Buddhify Your Android

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Need some calm in your life?  Feeling spiritually dissatisfied? Maybe it’s your job, city, love life. Maybe the world is out of whack—politically, economically, or environmentally. Maybe it’s the constant barrage of information and shallow exchanges you face spending hours each day online. Maybe it’s just the human condition. The reasons don’t matter. As with just about every other problem in the digital age, a technological solution is available for a price. Relaxation? Focus? Enlightenment? There’s an app for that.

 

Buddhify your Android

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Bodhisattva Ninja Turtle

Not for Happiness

Not for Happiness

I noticed a friend last night at our meditation group reading this book at the break. It was a book I had given him a few months ago. Another friend, who I had also given a copy to, also noticed and a short discussion began about the book. I loved the book. For me, a good kick in the ass when needed. For my friends, a little bit of a demanding read. The title itself shatters whatever grand illusions we have of a spiritual practice. Not for Happiness. Happiness seekers need not apply. But as my teacher said last night, relative happiness. Conditioned happiness. So, for awakening, for enlightenment, for the benefit of beings, should be, I believe, our motivation. Our intention. It is mine for sure. And still a work in progress. My teacher Shamar Rinpoche, a great master who we lost last year, said this to me many years ago when he noticed my urgency in wanting results from practice, “Be like the tortoise, not the rabbit.” I have cherished that teaching ever since. It continually reminds me that it is not necessarily speed, but consistent determination that will benefit us on the path. I also realized this morning that Rinpoche was advising me in the ways of a bodhisattva.

Shantideva says,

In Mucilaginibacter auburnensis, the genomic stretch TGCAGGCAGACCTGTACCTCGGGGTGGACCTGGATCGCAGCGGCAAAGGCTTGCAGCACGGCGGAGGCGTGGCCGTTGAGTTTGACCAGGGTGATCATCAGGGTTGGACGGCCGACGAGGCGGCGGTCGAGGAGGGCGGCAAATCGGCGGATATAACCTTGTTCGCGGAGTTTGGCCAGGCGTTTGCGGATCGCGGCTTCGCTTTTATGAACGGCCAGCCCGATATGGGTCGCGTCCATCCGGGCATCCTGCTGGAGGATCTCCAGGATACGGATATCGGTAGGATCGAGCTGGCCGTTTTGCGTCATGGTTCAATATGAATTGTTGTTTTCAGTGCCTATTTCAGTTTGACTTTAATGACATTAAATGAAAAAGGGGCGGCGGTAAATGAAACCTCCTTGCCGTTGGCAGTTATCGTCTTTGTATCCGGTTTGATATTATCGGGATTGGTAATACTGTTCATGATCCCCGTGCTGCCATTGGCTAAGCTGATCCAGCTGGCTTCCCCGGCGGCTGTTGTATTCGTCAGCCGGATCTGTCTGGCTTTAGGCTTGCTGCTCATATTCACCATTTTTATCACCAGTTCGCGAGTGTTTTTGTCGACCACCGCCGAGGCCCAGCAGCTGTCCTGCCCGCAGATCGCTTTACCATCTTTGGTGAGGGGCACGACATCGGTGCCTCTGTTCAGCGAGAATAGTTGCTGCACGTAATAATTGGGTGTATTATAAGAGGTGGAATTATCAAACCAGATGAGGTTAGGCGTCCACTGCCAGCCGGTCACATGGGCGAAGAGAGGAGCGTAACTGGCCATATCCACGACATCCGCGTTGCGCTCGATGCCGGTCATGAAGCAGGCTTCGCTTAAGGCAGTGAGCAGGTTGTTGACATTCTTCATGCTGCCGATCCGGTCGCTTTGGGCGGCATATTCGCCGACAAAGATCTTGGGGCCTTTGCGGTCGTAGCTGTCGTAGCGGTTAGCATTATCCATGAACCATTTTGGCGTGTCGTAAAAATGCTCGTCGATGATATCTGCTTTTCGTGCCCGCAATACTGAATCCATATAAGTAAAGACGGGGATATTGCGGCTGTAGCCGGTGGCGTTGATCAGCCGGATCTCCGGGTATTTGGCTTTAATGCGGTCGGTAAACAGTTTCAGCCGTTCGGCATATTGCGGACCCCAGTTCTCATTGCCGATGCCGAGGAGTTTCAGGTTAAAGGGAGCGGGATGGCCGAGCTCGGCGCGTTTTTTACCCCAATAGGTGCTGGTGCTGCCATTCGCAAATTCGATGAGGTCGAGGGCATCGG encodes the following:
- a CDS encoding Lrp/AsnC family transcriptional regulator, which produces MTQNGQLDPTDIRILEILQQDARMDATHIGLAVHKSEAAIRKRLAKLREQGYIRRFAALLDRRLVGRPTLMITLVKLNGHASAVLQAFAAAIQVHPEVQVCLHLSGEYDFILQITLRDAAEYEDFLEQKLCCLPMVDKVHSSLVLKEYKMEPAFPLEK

“For those who wish to go across the water,
 May I be a boat, a raft, a bridge.”

Even a turtle.

Sarva Mangalam

Bodhisattva Ninja Turtle

Bodhisattva Ninja Turtle

Using Habit Against Itself 

Each step may seem to take forever, but no matter how uninspired you feel, continue to follow your practice schedule precisely and consistently. This is how we can use our greatest enemy, habit, against itself.

– Dzongsar Jamyang Khyentse Rinpoche, “Tortoise Steps”

New from “Off the Cushion” in the Spring 2015 Issue of Tricycle

Spring 2015 Issue

Spring 2015 Issue

Dear friends,

If you are a member of Tricycle magazine, please check out the new article “Alleviating Suffering” in the Spring 2015 issue by one of Bodhi Path’s own, dharma teacher Pamela Gayle White.

Here’s the link to the online article:

http://www.tricycle.com/cushion/alleviating-suffering

If you don’t have a subscription, you can pick up an issue at your local newsstand!

You can also download a previous article from the Winter 2014 issue, “Bedside Bodhisattva“,

https://dl.dropboxusercontent.com/u/73714044/BedsideBodhisattva.pdf

And if you are already a member, don’t forget to join the discussion online! Share your thoughts about the article by posting a comment and have a dialog with the online community and Pamela!

Best wishes!
cesar

Pamela Gayle White is a dharma teacher and translator in the Bodhi Path network and a Tricycle contributing editor. She is a chaplain resident at the University of Virginia Medical Center, “on sabbatical” from her regular activities.

Much Ado About Mindfulness

Mindfulness in the Media

Mindfulness in the Media

There is a wonderful article on the Tricycle blog regarding mindfulness meditation and its portrayal in the media.

Don’t Believe the Hype

Neuroscientist Catherine Kerr is concerned about how mindfulness meditation research is being portrayed in the media.

http://www.tricycle.com/blog/don%E2%80%99t-believe-hype

Meditating for some time now, personally, I have found it to be the most essential practice for well-being of body and mind. But I have been concerned about all the mainstream media attention it has received of late. Not because I doubt its benefits, but because as the title of the article puts very well, “Don’t believe the hype.”

One needs to put it into practice, and experience the results for themselves. To package it as the cure-all like some carpetbagger from the Old West selling an elixir merely dilutes the immense benefits of mindfulness practice. It seems to be reinforcing the state of mind that one is cultivating to abandon, hope and fear. Expectations.
What I enjoy the most about science is that one can see, through observation and analysis, (mindfulness, insight) that their is nothing fixed. Static. Science concludes with a plausibility as it gets close to the nitty-gritty, because everything is in constant flux. In dependence.

So for the benefit of all sentient beings, my wishes that these practices continue to benefit all who have the good conditions and a favorable state of mind, to enjoy all the benefits it has been labeled to produce. Cheers!

– cesar

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